The Weekend's Television: Fighting Passions, Sun, BBC2<br>The South Bank Show, Sun, ITV1

A rush of blood to their heads
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The Independent Culture

"Sniping's a bit like Marmite... you either love it or you hate it," said Adam in Fighting Passions. It's one of those phrases that you somehow know is going to lodge in the memory.

Most of us never get to find out which side of this particular taste dichotomy we fall on, hands-on experience of sniping being a bit less accessible than a pot of Marmite. But as an ex-soldier, Adam had. He loved sniping, he confessed, and though he implied that this was a fact he kept to himself in the pub, he was prepared to talk about it here, in a film scheduled as part of the BBC's Violence season. Strictly speaking, I guess, Adam was a serial killer, having by his own account taken 26 lives. But because the government had paid him to do the job, and his victims had been shooting back at him, he could contribute to this account of what it actually feels like to kill without the fear of subsequent arrest.

The official PR line is that killing really isn't part of the job description. The army is about "peace-keeping", recruiters will insist, and media-savvy top brass also understand that it's politic to claim that the professional soldier hates violence far more than the average civilian. But in the ranks and on the ground it is more complicated: "If you're a fireman you want to fight fires," said Doug Beattie, another contributor. "If you're a soldier you want to fight wars and kill people."

Beattie, I should point out, just in case you jump to any conclusions about his character, was one of the most thoughtful contributors here – and the only one prepared to admit that he'd been left with moral doubts about what he'd done. And yet he was absolutely clear that his first hot encounter with an enemy – after 23 relatively uneventful years in the armed forces – was a high point in his life. "[It was like] I had just climbed Mount Everest," he said, recalling the moment when he saw one of his bullets take off the side of a Taliban gunman's head. Justin Featherstone, who'd served in Iraq, was unequivocal too as he described watching the insurgent he'd shot slide dead from a roof. "That is one of the greatest moments of my life... when I knew I was up to the job I'd signed up to do".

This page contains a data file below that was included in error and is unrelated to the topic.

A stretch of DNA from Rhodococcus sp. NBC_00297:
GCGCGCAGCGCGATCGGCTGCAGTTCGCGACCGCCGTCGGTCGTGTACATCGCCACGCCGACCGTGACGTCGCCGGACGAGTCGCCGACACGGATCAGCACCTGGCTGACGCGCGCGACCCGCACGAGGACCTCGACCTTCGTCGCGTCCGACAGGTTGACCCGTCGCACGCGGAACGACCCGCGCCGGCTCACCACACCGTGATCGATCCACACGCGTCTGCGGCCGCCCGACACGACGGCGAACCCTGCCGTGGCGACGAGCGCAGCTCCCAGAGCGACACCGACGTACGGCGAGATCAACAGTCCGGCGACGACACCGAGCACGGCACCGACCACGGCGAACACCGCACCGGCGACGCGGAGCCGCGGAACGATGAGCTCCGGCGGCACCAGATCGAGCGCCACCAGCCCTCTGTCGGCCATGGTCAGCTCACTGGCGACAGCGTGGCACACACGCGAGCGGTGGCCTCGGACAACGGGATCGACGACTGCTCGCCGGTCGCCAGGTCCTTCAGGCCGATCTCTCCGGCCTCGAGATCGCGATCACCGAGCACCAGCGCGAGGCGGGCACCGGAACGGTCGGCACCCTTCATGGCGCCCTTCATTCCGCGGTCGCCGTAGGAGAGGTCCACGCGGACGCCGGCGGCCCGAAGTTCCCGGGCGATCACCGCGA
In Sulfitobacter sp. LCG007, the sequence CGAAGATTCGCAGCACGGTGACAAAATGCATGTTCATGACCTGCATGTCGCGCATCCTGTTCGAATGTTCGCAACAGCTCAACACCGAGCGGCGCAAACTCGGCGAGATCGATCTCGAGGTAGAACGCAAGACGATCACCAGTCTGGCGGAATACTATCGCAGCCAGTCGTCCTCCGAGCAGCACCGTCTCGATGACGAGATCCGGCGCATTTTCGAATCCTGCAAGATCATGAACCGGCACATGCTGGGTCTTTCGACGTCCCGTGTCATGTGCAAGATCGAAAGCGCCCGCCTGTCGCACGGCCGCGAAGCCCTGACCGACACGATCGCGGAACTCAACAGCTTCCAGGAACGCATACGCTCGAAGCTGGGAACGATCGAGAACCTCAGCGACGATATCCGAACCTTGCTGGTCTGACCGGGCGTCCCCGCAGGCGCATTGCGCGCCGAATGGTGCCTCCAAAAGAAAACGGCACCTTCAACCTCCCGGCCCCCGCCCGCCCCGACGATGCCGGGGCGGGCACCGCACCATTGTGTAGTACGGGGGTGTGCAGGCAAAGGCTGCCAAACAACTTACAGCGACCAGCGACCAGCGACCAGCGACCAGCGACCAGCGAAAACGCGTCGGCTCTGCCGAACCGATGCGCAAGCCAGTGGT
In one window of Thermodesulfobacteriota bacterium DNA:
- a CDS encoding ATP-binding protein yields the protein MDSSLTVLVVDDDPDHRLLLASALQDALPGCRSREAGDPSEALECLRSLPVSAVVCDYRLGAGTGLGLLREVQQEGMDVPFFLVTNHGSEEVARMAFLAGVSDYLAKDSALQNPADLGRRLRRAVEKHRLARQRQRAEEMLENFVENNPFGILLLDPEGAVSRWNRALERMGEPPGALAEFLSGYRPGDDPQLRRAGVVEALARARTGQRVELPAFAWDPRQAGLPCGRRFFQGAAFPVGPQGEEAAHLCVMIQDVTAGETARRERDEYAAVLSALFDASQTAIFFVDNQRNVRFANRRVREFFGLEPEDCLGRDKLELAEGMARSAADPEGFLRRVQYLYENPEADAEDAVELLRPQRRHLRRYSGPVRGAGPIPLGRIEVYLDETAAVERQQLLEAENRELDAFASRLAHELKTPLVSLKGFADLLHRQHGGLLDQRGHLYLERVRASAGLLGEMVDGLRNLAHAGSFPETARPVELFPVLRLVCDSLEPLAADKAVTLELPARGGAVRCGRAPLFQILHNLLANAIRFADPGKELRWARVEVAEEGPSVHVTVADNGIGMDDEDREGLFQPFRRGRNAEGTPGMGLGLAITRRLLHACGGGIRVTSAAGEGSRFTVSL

There were refutations of psychological aftermath here that sounded like denial – a suppression of psychological effect rather than its absence. When Robert Lawrence (whose Falklands experience was retold in the television film Tumbledown) said, "I have no problem killing people at all", he spoke with a vehemence that didn't entirely square with a more troubled account of bayoneting a dying Argentinian in the face, even as the man pleaded for his life.

But along with confirmation that many men find combat utterly exhilarating, the programme also revealed that a surprisingly high number of us can be trained to think of killing as a professional task, and then get job satisfaction from doing it efficiently. This is an unsettling finding – but it's probably better to know, I think.

Curiously, Fighting Passions threw some retrospective light on Warriors, the terrific Peter Kosminsky drama about Bosnian peacekeepers who found themselves powerless to intervene as civilians were massacred. If they'd only been permitted to shoot someone at the time, you found yourself thinking, they'd probably have come back in a better frame of mind. Kosminksy was the subject of The South Bank Show this week, and his recollections of the "golden era of Yorkshire and Granada", a time when ITV companies could fairly claim to lead the way in certain branches of serious programme-making, had a rather ironic edge given the terminal prognosis of the programme in which he was appearing. It included a rather startling moment when Kosminsky, recalling the intensity of his own youthful politics, acknowledged that the fictional suicide bomber in his drama Britz had taken "a route that I chickened out of taking".

Happily, he decided to pursue subversion by means of drama rather than by high explosives – though his dramas do generally result in a loud bang. This film ended with a curious abruptness, just as you expected it to look ahead to Kosminsky's forthcoming project, about Palestine. Either Kosminsky's playing his cards close to his chest or they wanted to make sure he made it into the final series.

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